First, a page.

REPUBLIC OF KENYA
IN THE HIGH COURT OF KENYA AT NAIROBI
CIVIL CASE NO. 3283 OF 1980
NKAMALOK OLE MEIKOKI................................................................PLAINTIFF
MUTUWA OLE SIREHE..................................................................DEFENDANT
The plaintiff in these proceedings, Nkamalok Ole Meikoki, states in the plaint that “On or about May 27, 1980 and on diverse (sic) and various days prior thereto and thereafter, the Defendant entered into an agreement with the Plaintiff to sell the Plaintiff the Defendant’s said Land Parcel No Kimana/Tokondo/521 for a total sum of Kshs 12,000” Despite the alleged multitude of agreements, the plaint goes on to state that the defendant signed an agreement for the sale of the land (but does not say when), a Transfer of Land form and an application for the Consent of the Land Control Board was duly given.
The plaint then states that on the presentation of the documents for registration it was discovered that a circular had been issued by the Chief Land Registrar, Kajiado to the effect that a special ink had to be used for the thumb prints when that method of execution of documents was used and as that type of ink had not been used registration was refused. On presentation of the transfer to the defendant for re-execution in the way required he refused to execute without further consideration and, it is alleged, threatened to sell the land to someone else.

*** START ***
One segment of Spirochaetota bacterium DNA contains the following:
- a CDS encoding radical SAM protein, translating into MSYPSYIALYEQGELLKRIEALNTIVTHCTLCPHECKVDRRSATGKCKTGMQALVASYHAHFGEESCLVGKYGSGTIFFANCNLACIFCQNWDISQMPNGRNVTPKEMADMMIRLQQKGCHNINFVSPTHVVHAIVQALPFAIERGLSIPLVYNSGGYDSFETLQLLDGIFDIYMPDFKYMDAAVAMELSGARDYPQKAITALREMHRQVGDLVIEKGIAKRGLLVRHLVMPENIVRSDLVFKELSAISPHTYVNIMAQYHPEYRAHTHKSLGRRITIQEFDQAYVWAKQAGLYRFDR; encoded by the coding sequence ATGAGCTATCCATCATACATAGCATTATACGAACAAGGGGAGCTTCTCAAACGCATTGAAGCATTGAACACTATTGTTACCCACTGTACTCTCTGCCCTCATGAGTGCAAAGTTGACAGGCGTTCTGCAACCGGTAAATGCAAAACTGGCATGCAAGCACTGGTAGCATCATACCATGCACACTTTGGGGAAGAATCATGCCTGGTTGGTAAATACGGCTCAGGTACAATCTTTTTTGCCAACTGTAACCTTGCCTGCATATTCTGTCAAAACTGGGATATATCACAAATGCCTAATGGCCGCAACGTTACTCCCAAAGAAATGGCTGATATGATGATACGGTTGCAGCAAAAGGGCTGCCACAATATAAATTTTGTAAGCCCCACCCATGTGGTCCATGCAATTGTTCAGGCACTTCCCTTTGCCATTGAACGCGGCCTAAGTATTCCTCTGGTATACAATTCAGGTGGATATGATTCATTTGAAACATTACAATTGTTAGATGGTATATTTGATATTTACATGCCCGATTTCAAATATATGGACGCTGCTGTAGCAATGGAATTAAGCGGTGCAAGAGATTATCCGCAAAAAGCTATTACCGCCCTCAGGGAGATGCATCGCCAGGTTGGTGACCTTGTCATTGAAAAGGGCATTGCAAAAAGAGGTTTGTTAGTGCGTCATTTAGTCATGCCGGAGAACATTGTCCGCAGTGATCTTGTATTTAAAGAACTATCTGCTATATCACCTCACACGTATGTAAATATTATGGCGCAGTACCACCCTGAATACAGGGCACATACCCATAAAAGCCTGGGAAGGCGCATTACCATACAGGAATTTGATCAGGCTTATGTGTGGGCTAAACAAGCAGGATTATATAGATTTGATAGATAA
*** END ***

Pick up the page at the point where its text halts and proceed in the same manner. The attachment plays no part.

The plaintiff claimed specific performance of the contract of sale; execution of the transfer and all other necessary documents by a person appointed by the court, damages, any other relief as the court might deem just and costs.
No appearance was entered by the defendant and the case was set down before me for formal proof. The plaintiff gave evidence in the course of which he established his claim subject to him clearing up certain confusion as to whether the defendant in the proceedings was the same person as he who signed the transfer and was named in the produced land certificate. The confusion arose, largely, because of different identity card numbers in the documents. The matter was adjourned to enable the confusion to be resolved.
The case was re-instated on the July 15, 1981 and in my absence it appeared before Masime J. It would appear that an application was made by counsel for the plaintiff to have evidence taken de bene esse from the defendant who was in court. The application would appear to have been granted on the ground that it was difficult to ascertain the defendant’s whereabouts.